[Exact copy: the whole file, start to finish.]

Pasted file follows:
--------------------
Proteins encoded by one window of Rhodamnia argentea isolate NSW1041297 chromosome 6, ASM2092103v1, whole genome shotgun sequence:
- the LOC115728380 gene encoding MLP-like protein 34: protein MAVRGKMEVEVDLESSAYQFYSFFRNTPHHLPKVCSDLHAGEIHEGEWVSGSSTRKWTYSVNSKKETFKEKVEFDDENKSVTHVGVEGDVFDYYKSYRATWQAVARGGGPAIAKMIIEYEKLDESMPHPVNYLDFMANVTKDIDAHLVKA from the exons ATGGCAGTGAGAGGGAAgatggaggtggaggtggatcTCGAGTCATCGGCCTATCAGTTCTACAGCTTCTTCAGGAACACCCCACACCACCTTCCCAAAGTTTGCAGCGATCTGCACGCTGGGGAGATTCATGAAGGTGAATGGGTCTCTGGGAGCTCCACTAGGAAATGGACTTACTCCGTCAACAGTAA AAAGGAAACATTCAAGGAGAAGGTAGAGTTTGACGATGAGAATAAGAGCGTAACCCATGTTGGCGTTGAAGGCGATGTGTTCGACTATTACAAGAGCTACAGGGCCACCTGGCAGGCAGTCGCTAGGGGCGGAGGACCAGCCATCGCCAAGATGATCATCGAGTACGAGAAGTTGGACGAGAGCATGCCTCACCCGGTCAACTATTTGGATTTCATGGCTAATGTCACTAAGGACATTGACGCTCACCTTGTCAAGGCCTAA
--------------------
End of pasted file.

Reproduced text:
Proteins encoded by one window of Rhodamnia argentea isolate NSW1041297 chromosome 6, ASM2092103v1, whole genome shotgun sequence:
- the LOC115728380 gene encoding MLP-like protein 34: protein MAVRGKMEVEVDLESSAYQFYSFFRNTPHHLPKVCSDLHAGEIHEGEWVSGSSTRKWTYSVNSKKETFKEKVEFDDENKSVTHVGVEGDVFDYYKSYRATWQAVARGGGPAIAKMIIEYEKLDESMPHPVNYLDFMANVTKDIDAHLVKA from the exons ATGGCAGTGAGAGGGAAgatggaggtggaggtggatcTCGAGTCATCGGCCTATCAGTTCTACAGCTTCTTCAGGAACACCCCACACCACCTTCCCAAAGTTTGCAGCGATCTGCACGCTGGGGAGATTCATGAAGGTGAATGGGTCTCTGGGAGCTCCACTAGGAAATGGACTTACTCCGTCAACAGTAA AAAGGAAACATTCAAGGAGAAGGTAGAGTTTGACGATGAGAATAAGAGCGTAACCCATGTTGGCGTTGAAGGCGATGTGTTCGACTATTACAAGAGCTACAGGGCCACCTGGCAGGCAGTCGCTAGGGGCGGAGGACCAGCCATCGCCAAGATGATCATCGAGTACGAGAAGTTGGACGAGAGCATGCCTCACCCGGTCAACTATTTGGATTTCATGGCTAATGTCACTAAGGACATTGACGCTCACCTTGTCAAGGCCTAA